Trump may be bluffing on trade, but stakes for Ireland couldn’t be higher

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By Cormac Lucey

For most of the first year of his rule, Donald Trump’s bark was worse than his bite. Yet, over the past few months, the US president has started to show his pearly whites. He introduced $1.5 trillion of tax cuts — without any balancing spending cuts — at a stage of the recovery cycle when the American economy hardly needs additional stimuli.

The danger is that the US enjoys a temporary, short-term sugar high at the expense of long-term debt, deficit and interest rate decay.

The second Trump threat is the imposition of tariffs on imports of steel and aluminium. Initially these tariffs had exempted America’s allies but, beginning on June 1, the administration imposed a 25% tariff on imports of steel and a 10% tariff on aluminium on the EU, Canada and Mexico. The danger here is that those affected will retaliate, prompting additional American tariffs, escalating matters into a fully fledged trade war.

This is hard to imagine, yet we — in the words of that old Chinese curse — live in interesting times. The 1930s were also interesting times. There have been some worrying echoes over the past decade: sudden stock market falls; a global financial crisis; a massive rise in unemployment; and populist political revolts. The 1930s ended with the world sliding into a savage global war. A fully fledged trade war marked its beginning.

Willis Hawley, a congressman from Oregon, and Reed Smoot, a senator from Utah, sponsored the Tariff Act of 1930, which increased nearly 900 American import duties. There were then, just as today, wider forces at play.The original aim of the act, introduced by the US president Herbert Hoover, was to help agriculture, which had suffered badly in the early 1920s. There was little logic behind this, as American farmers faced little competition from imports. Expert opinion was solidly opposed to the Hawley-Smoot act.

The American economist Frank Fetter organised a petition against it, signed by more than a thousand of his colleagues. “Economic faculties that within a few years were to be split wide open on monetary policy, deficit finance and the problem of big business were practically at one in their belief that the bill was an iniquitous piece of legislation,” said Thomas Lamont, a partner at JP Morgan, in June 1930.

“I almost went down on my knees to beg Herbert Hoover to veto the asinine Hawley-Smoot tariff,” he added.“That act intensified nationalism all over the world.” It intensified nationalism by triggering a two-thirds collapse in world trade.

Ireland would face particular dangers from a global trade war as our economy — whether measured by GDP or adjusted GNI — is the second-most open in the developed world. It comes in after Luxembourg, which is so small that most of its economic activity necessarily involves either an export or an import. The EU’s decision to retaliate against US tariffs on metals with new tariffs on American whiskey has raised the risk of Trumpian counter-measures against Irish whiskey.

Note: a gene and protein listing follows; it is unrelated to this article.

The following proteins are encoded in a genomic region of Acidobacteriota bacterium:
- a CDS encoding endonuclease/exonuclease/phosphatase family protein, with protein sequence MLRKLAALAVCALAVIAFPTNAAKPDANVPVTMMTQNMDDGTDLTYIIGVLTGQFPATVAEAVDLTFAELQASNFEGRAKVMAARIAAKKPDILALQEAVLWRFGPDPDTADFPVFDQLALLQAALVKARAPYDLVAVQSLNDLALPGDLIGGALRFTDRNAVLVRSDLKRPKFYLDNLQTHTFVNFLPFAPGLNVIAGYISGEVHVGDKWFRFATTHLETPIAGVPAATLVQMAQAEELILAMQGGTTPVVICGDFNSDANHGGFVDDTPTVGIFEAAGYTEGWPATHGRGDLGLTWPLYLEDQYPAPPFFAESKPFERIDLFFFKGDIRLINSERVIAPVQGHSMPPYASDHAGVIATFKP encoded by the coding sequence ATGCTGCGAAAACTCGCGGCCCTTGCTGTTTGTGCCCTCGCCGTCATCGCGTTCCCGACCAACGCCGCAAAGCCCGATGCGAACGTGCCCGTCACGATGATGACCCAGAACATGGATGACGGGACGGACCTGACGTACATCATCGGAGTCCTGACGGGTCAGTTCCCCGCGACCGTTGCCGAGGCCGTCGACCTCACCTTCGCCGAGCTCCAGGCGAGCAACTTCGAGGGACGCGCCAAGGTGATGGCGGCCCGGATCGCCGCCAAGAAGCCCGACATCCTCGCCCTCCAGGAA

Compared with Ireland, the US is not so much a country as a largely self-reliant continent. In threatening a trade war, Trump may be acting crazily but not stupidly. America is considerably less dependent on trade than its European or Chinese rivals.

Trump is also justified in targeting European and Chinese trade surpluses as well as Chinese intellectual property theft. The imbalances in world trade have sky-rocketed since the abandonment of the gold standard in the early 1970s.

A Deutsche Bank report from last September, Long Term Asset Return Study: The Next Financial Crisis, concluded: “We think the final break with precious metal currency systems from the early 1970s (after centuries of adhering to such regimes) and to a fiat currency world has encouraged budget deficits, rising debts, huge credit creation, ultra-loose monetary policy, global build-up of imbalances, financial deregulation and more unstable markets.”

Under the gold standard system, trade deficit countries needed to boost exports quickly and scale back imports if they wished to avoid running out of the precious metal. Since abandoning the system, America has been able to run persistent trade deficits — to consume persistently more than it produces. If one country is running a trade deficit, it follows in logic that another country or countries must be running surpluses. Step forward mercantilist China and Germany.

The creation of the euro has allowed still greater economic imbalances to build up, as it destroyed the natural pressure valve of a free-floating currency regime. If Germany still had its own national currency, its rate of exchange would rise until its trade surplus was reduced to more tolerable levels.

A current account deficit above 4% of GDP or a persistently large surplus of more than 6% are among the warning signs in the European Commission’s scoreboard of about 30 economic indicators. Germany’s trade surplus exceeds 8% of GDP, while Ireland’s, at €45bn, exceeds 15% of GDP.

We are uniquely exposed to the dangers of a trade war; the question is whether we will get one. A recent BNP Paribas report envisages two possible escalation scenarios. The first is a multilateral trade war, between the US and the rest of the world. The second is a bilateral trade conflict, between the US and China. In both cases it envisages “a prolonged period of tension”. Crucially, it sees full-blown trade wars “as low-probability, high-impact scenarios”.

Trump was likely upping the ante in advance of this week’s G7 summit and the autumn’s US mid-term elections. Forcing progress can be presented as a victory to his voters. That’s my hope, at any rate.

Published in The Sunday Times (Ireland) edition June 10th 2018